You'll have to report how you like the way it hangs/lays. Since it does not have the structural ridge line of something like a Hennessey I think you will need to hang it loose to keep it stable (so it doesn't flip over). So, that might also give you more of the "banana" feel when you lay in it. Not sure because I haven't tried one but it's a nice price point if it works so let us know.

      • #20
        Hey guys, got a question for ya. I tried out a Hennessy Expedition that a guy in my troop has this past weekend, it had a seam running down the middle of the back and the sides hung below that seam making a very uncomfortable ridge. Did he have it setup wrong or is that how "the structural ridge line of something like a Hennessey" feels? Oh, and he didn't stake out the sides, if that helps.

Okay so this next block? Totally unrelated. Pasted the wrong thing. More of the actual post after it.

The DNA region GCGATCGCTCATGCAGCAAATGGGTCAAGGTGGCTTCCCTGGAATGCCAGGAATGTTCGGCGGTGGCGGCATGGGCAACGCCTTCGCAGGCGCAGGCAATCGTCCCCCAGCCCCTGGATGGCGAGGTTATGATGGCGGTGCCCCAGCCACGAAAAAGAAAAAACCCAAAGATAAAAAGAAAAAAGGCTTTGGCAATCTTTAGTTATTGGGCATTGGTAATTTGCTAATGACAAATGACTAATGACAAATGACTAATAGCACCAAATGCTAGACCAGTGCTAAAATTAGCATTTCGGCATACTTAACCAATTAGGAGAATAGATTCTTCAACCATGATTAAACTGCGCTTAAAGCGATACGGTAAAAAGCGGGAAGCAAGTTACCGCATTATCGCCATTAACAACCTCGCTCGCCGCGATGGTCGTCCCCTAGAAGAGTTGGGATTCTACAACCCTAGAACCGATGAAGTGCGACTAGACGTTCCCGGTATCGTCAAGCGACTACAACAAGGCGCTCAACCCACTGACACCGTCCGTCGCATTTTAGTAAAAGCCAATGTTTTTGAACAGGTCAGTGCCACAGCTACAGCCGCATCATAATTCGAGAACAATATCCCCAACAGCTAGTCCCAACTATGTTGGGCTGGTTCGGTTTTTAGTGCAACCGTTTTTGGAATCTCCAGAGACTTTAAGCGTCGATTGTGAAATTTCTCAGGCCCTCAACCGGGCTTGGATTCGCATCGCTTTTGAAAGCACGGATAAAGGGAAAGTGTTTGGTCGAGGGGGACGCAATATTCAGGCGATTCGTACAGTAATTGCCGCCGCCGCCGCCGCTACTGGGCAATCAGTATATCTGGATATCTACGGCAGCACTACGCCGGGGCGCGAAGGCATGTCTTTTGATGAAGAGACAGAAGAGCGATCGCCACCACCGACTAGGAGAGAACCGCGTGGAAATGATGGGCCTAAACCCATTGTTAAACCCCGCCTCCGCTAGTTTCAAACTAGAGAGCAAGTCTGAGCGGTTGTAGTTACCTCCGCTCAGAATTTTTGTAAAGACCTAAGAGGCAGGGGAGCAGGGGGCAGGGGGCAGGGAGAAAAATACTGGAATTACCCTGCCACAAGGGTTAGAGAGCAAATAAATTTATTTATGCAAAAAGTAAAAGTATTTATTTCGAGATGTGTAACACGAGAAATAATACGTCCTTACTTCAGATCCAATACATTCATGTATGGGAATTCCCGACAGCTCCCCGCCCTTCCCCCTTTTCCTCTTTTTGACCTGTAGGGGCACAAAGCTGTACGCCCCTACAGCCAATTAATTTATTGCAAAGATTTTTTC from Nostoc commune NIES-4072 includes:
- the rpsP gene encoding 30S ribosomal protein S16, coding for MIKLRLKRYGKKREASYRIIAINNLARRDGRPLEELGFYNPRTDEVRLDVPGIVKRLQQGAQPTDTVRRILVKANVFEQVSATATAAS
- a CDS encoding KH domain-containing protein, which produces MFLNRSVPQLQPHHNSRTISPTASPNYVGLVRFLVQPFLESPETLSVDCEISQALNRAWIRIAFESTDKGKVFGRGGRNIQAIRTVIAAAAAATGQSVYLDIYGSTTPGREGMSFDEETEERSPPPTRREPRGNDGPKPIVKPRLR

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        • EagleScout441
          EagleScout441 commented
          Editing a comment
          I'll look for a different hammock if that's the case. You said that "You don't feel curved at all when you are laying in it right," well, I like that curve, it actually helps me sleep better, believe it or not. I don't think ENO hammocks have that, maybe I'll look into one of those.

        • Brewmeister
          Brewmeister commented
          Editing a comment
          If you want the traditional hammock curve then I would suggest something without a ridge line, like a military jungle hammock or even the aforementioned "skeeter beater." As long as you don't tighten the lines real taut you will hang below the center of gravity and be fine.